Edward Miller - late 18th Century
from Music and Society in Eighteenth-Century Yorkshire, page 179:
In music he succeeded better than in painting. He performed decently on the harpsichord, and, by his desire, I undertook to teach him the principles of composition, but that I never could effect. Indeed, others before me had also failed in the attempt; nevertheless, he fancied himself qualified to compose: for a short anthem of his beginning, “Lord of all power and might,” was performed at the chapel royal, of which, only the melody is his own, the bass was composed by another person. The same may be said of two more anthems sung in the cathedral of York.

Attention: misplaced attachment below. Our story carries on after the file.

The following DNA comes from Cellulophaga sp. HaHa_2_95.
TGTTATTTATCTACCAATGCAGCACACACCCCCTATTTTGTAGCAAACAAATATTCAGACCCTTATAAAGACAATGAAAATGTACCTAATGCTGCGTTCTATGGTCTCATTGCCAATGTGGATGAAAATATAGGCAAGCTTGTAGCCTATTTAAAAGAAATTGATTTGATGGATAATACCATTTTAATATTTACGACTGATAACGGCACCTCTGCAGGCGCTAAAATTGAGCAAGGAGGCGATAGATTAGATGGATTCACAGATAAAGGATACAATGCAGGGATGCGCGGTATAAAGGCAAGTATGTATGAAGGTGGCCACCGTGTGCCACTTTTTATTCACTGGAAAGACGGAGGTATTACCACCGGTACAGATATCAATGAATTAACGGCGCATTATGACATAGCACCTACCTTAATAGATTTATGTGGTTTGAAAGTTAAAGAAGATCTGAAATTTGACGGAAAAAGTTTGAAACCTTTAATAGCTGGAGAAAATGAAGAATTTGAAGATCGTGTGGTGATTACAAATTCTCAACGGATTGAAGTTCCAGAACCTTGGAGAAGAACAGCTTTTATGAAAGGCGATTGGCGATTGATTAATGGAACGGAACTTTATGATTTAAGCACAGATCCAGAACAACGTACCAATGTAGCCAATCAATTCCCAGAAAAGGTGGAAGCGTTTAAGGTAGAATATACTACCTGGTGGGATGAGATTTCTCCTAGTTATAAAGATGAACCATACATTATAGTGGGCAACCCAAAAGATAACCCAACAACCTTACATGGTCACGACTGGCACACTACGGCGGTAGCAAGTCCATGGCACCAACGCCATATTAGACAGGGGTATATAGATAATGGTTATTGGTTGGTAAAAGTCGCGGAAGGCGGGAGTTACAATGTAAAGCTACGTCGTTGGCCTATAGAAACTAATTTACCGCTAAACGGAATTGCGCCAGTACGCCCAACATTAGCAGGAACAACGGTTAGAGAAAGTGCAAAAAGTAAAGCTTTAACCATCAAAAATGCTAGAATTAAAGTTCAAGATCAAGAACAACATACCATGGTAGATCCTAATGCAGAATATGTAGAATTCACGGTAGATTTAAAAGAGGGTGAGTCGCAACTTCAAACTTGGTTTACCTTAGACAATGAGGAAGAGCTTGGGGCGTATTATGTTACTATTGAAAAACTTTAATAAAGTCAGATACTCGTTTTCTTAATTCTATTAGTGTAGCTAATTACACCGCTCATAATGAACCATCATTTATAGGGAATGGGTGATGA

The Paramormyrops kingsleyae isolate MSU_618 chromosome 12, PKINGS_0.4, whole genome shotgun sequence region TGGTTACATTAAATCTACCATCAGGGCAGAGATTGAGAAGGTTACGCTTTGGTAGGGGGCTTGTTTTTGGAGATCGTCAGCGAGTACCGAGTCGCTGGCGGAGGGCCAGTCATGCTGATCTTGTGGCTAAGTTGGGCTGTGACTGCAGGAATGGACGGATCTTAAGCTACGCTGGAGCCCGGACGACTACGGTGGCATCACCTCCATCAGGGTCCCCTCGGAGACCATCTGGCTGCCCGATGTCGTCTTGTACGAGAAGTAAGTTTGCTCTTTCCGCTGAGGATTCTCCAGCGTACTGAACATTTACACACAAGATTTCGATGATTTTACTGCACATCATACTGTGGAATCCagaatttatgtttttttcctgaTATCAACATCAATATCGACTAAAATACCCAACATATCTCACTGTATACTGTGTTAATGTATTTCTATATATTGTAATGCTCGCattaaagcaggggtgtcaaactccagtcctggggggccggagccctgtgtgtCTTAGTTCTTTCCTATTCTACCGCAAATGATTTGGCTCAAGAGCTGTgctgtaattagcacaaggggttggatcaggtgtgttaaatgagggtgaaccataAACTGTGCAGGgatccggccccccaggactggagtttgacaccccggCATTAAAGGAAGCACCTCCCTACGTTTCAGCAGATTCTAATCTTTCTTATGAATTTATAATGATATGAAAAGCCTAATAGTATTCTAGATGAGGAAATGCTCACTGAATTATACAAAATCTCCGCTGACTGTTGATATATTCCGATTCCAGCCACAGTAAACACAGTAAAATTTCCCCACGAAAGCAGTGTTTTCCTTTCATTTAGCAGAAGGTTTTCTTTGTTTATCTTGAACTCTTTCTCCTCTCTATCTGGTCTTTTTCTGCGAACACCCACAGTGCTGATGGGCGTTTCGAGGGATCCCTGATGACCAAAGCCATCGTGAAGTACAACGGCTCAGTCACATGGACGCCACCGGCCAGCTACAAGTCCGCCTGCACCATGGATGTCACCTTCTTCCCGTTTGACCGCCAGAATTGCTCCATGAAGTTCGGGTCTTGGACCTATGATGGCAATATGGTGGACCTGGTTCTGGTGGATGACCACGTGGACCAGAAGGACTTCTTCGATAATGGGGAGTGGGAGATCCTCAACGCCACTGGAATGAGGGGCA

Christopher Simon Roberts, Music and Society in Eighteenth-Century Yorkshire, p. 179. https://led.kmi.open.ac.uk/entity/lexp/1447170867750 accessed: 5 March, 2024
Listening tohide composers
|performance of 'unknown music'
|performed by Williams Mason
|late 18th Century
|in private, indoors